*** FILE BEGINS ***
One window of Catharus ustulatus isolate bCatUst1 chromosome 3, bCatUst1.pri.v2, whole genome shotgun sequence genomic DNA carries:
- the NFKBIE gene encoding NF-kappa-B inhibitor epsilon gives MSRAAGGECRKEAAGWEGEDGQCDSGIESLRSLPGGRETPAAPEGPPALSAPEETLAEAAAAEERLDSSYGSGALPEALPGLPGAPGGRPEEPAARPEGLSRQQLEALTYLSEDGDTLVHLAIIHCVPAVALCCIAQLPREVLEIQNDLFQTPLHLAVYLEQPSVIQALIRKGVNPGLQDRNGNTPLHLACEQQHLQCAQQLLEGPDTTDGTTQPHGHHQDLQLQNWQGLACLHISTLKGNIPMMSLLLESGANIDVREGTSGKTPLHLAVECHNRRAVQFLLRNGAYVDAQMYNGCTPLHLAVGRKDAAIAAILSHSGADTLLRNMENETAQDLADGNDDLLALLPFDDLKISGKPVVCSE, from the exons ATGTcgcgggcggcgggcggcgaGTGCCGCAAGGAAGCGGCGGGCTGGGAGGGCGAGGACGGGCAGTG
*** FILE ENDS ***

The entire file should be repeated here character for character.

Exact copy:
One window of Catharus ustulatus isolate bCatUst1 chromosome 3, bCatUst1.pri.v2, whole genome shotgun sequence genomic DNA carries:
- the NFKBIE gene encoding NF-kappa-B inhibitor epsilon gives MSRAAGGECRKEAAGWEGEDGQCDSGIESLRSLPGGRETPAAPEGPPALSAPEETLAEAAAAEERLDSSYGSGALPEALPGLPGAPGGRPEEPAARPEGLSRQQLEALTYLSEDGDTLVHLAIIHCVPAVALCCIAQLPREVLEIQNDLFQTPLHLAVYLEQPSVIQALIRKGVNPGLQDRNGNTPLHLACEQQHLQCAQQLLEGPDTTDGTTQPHGHHQDLQLQNWQGLACLHISTLKGNIPMMSLLLESGANIDVREGTSGKTPLHLAVECHNRRAVQFLLRNGAYVDAQMYNGCTPLHLAVGRKDAAIAAILSHSGADTLLRNMENETAQDLADGNDDLLALLPFDDLKISGKPVVCSE, from the exons ATGTcgcgggcggcgggcggcgaGTGCCGCAAGGAAGCGGCGGGCTGGGAGGGCGAGGACGGGCAGTG